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Banks made it easier for everyone but prospective homeowners to get a loan this year

This article is more than 2 years old.

The US Office of the Comptroller of the Currency has released its annual look at bank underwriting standards, and it has spotted some worrying trends.

Banks are lending a lot more loosely to everyone but homeowners, but that’s not because people looking to buy homes are less creditworthy. It’s because banks have gone softer on just about every lending category. That’s especially true for leveraged loans, the kinds of loans companies obtain when they already have lots of other debt, which has been a thorn in regulators’ sides (paywall) for months. Banks said they eased standards more for that category than any other this year.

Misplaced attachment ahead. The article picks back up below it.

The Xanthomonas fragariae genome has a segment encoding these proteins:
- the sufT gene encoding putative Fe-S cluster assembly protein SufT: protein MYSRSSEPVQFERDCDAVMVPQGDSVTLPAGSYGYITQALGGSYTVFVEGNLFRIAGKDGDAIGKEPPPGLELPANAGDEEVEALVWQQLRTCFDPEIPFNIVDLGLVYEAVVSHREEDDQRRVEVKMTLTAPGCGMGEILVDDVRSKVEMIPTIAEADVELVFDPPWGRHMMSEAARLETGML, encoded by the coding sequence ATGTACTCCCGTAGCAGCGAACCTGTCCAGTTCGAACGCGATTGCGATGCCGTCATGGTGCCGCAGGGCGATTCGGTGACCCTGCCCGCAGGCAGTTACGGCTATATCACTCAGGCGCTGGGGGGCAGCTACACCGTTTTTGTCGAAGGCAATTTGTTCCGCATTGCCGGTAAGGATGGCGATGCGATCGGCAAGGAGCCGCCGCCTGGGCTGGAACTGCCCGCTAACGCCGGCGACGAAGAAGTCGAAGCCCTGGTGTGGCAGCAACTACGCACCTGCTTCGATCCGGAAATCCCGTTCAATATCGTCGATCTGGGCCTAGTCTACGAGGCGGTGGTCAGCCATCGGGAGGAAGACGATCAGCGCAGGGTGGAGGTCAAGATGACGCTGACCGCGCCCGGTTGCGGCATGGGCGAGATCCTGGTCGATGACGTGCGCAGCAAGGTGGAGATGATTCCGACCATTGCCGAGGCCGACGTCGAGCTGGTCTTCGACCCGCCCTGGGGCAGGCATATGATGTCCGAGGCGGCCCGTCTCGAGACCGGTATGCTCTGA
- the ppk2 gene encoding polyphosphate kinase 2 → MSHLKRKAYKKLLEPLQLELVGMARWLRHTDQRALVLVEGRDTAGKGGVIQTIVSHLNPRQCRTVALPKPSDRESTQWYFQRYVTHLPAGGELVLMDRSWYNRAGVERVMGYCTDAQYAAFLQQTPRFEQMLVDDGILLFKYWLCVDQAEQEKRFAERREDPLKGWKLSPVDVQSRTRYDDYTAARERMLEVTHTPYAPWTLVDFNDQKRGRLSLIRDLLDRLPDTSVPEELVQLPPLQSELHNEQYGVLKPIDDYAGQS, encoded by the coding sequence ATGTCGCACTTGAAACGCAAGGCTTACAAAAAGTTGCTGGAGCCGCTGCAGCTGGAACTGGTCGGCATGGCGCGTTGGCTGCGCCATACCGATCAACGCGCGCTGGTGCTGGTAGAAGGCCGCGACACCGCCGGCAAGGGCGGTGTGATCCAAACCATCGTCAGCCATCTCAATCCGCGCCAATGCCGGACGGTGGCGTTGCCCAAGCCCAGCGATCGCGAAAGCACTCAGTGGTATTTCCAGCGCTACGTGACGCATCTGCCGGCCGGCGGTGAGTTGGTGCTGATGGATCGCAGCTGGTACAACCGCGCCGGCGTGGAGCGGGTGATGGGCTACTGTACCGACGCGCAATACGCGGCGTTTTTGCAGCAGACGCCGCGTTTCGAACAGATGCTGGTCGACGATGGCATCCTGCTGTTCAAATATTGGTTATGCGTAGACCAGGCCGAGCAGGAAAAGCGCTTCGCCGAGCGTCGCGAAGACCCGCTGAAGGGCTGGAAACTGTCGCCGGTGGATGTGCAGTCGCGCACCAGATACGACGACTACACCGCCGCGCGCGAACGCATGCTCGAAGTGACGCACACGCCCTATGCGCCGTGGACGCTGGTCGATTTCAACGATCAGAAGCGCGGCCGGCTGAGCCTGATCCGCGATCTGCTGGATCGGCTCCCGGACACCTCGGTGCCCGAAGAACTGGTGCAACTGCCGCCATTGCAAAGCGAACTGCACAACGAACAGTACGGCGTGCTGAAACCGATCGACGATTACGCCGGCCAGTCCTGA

“The results of this year’s survey show a third consecutive year where underwriting standards have eased within both commercial and retail products,” the agency noted in its report. “This compares to very similar results noted in the 2006 underwriting survey, just prior to the most recent credit crisis.”

The mortgage market has been tight since the recession, largely because banks and other lenders have pulled back (paywall) from making home loans that wouldn’t qualify for a government guarantee. This year, most banks didn’t move to change that. In fact, prospective homeowners saw banks tighten lending standards more for them than for pretty much every other type of borrowing.

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